Reply To: Supreme Court asks for input of Solicitor General; what does this mean?

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Michael

“On the other hand, if the Supreme Court grants Michigan’s request and agrees to review the 6th Circuit’s decision, anything could happen, some of which would be very bad for us.”

Not necessarily. Gorsuch might be key in ruling against retroactive application of SORNA, at the very least.

In a CNN write-up of Gorsuch’s key rulings:

“In this [United States v. Nichols], in a dissent from the full 10th Circuit’s refusal to rehear a three-judge ruling with which he disagreed, Gorsuch strongly objected to how much regulatory power a federal statute — the Sex Offender Registration and Notification Act (SORNA) — gave to the Justice Department to apply its rules to those guilty of sex crimes predating the act’s enactment.

In his words, ‘the framers of the Constitution thought the compartmentalization of legislative power not just a tool of good government or necessary to protect the authority of Congress from encroachment by the Executive but essential to the preservation of the people’s liberty …'”

I am not convinced that he would rule on the side of government in the retroactive application of SOR laws.

“This is because the 6th Circuit did not find that the mere act of registration is in and of itself punitive.”

Although true, look at the number and scope of those enhancements.

In Doe v. Snyder, the Court of Appeals decided that retroactively imposing punishment without individual risk assessment or due process violates the Constitution. The court said a registry that does not include individual risk assessment cannot meet the state’s professed goals of public safety, and it found clear evidence that the registry does not effec­tively contri­bute to public safety: “offense-based public registration has, at best, no impact on recidivism” and laws like SORA “actually increase the risk of recidivism,” probably because they make it “hard for registrants to get and keep a job, find housing, and reintegrate into their com­munities.” The Court found that “[t]he requirement that registrants make frequent, in-person appearances before law enforcement … appears to have no relationship to public safety at all.’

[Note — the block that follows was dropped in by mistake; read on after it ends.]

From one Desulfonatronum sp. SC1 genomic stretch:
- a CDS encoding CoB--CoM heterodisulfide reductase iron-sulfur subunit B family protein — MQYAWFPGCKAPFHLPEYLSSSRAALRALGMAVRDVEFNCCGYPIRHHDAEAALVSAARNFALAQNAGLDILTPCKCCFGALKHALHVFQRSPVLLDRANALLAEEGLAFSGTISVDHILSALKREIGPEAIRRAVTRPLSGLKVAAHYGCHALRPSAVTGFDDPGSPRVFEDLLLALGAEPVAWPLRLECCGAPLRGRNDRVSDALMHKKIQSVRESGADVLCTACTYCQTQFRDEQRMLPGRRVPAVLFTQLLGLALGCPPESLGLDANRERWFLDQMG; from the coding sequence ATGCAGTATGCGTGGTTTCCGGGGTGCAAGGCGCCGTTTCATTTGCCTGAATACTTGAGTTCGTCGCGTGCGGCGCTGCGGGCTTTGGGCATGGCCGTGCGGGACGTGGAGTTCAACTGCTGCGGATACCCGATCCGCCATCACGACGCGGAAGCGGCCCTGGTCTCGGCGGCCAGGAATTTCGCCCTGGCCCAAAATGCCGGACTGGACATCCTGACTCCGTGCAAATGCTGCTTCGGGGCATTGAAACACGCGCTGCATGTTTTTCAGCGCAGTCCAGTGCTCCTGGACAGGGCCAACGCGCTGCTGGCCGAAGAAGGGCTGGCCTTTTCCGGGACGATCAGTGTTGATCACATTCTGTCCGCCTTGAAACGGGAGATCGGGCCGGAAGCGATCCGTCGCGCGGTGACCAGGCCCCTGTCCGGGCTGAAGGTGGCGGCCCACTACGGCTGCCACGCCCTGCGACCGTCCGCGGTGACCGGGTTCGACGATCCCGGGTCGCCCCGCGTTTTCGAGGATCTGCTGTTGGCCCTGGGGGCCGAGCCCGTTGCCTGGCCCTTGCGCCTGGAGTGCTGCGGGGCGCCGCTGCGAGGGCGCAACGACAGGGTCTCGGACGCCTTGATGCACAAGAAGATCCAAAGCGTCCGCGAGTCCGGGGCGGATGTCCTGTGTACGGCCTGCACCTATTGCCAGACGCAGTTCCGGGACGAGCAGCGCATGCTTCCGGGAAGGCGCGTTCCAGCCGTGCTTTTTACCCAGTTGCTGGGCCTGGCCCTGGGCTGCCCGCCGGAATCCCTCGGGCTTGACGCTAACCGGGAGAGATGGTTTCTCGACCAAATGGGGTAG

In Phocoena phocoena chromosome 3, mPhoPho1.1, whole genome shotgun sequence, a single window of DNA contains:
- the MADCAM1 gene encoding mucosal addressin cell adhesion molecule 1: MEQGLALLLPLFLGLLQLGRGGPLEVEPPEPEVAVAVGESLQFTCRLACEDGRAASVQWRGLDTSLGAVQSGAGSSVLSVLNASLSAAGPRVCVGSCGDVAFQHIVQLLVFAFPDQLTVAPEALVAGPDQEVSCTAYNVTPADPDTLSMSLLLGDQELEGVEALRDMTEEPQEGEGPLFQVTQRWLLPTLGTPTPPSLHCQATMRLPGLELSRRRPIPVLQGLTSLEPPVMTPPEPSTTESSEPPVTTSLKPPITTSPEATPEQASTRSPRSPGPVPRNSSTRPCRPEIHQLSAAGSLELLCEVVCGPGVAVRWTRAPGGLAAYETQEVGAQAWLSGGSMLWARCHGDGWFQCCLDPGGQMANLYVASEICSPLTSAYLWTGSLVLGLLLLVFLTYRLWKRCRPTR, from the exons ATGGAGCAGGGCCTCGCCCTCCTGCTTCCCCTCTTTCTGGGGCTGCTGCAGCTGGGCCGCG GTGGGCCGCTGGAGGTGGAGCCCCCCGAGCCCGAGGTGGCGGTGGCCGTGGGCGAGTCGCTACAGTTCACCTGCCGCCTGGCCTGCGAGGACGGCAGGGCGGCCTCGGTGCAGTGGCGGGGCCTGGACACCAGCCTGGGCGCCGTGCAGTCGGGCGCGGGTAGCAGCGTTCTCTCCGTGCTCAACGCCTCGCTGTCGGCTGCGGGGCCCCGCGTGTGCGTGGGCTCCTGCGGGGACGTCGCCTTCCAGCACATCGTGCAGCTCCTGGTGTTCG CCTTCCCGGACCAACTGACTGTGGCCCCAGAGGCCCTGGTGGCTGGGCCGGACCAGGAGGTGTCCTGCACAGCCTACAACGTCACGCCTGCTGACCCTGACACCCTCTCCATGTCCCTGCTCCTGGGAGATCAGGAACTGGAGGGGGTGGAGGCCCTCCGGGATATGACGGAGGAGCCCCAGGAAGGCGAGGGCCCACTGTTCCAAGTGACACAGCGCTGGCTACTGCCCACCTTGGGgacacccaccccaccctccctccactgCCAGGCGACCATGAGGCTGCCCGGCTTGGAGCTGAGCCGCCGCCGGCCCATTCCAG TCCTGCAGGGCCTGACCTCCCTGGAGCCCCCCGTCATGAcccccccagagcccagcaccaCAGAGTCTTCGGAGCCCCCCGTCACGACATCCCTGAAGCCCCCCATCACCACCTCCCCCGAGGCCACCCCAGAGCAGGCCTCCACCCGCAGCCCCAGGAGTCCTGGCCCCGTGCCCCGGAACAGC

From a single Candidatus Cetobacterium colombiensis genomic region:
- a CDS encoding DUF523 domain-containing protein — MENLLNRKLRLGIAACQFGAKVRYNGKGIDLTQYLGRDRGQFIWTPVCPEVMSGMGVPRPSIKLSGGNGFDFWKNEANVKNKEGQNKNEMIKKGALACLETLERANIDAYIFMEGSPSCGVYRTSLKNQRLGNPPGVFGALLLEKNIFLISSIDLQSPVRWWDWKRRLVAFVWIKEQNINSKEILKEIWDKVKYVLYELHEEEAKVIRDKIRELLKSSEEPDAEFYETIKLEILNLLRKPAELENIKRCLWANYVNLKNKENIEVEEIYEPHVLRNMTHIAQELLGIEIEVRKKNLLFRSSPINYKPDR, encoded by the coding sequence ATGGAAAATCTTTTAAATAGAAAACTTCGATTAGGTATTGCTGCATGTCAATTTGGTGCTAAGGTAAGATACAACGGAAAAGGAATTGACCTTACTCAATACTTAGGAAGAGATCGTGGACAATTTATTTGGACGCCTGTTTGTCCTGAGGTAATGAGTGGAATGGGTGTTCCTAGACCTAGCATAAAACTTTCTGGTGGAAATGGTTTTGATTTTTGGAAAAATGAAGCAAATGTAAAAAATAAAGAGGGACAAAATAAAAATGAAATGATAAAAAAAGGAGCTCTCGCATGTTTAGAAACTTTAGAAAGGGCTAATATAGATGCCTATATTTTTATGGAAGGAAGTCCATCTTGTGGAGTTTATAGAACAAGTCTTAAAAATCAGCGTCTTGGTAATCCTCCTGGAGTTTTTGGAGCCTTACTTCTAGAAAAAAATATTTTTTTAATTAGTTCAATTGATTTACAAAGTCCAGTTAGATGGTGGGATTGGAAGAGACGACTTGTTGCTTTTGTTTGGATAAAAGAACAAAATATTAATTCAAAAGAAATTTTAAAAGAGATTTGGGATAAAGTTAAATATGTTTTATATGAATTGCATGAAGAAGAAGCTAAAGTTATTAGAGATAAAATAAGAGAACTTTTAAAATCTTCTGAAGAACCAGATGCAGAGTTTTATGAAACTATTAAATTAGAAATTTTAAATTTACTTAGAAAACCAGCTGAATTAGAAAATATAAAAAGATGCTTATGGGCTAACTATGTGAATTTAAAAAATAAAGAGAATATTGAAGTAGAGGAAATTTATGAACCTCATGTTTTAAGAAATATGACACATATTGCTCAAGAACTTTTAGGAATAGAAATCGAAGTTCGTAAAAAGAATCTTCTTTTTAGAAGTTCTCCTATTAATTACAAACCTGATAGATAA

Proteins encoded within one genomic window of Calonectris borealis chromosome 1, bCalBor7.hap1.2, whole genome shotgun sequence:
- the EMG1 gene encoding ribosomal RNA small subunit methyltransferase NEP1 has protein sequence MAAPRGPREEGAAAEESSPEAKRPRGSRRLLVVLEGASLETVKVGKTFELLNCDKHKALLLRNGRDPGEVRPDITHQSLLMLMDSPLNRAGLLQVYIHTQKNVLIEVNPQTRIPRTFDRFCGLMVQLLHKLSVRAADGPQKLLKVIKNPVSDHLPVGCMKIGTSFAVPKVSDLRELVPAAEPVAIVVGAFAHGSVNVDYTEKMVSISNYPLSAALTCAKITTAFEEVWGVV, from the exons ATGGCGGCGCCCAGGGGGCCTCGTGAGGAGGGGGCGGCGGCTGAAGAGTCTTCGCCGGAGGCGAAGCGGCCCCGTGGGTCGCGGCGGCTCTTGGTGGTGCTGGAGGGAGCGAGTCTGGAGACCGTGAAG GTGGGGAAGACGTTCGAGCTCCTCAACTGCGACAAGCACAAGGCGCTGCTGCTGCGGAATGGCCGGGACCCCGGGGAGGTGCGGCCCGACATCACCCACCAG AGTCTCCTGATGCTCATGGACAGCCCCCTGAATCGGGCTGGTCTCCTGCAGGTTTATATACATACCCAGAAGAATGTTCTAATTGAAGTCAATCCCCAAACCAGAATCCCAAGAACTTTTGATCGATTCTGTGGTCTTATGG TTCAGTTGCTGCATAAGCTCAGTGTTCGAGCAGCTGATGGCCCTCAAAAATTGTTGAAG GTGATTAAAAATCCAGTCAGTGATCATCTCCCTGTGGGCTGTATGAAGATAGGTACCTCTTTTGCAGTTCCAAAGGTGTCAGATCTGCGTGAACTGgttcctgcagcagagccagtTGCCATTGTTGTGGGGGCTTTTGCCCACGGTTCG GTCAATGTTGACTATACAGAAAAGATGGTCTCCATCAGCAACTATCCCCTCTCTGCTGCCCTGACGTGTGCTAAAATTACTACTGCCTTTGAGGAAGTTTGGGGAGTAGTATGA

Those enhancements alone would throw an extremely large monkey wrench into the effectiveness and application of the SOR laws in EVERY state should SCOTUS take it up on review if Gorsuch is on the bench.

IMO, you want SCOTUS to take it up on review.

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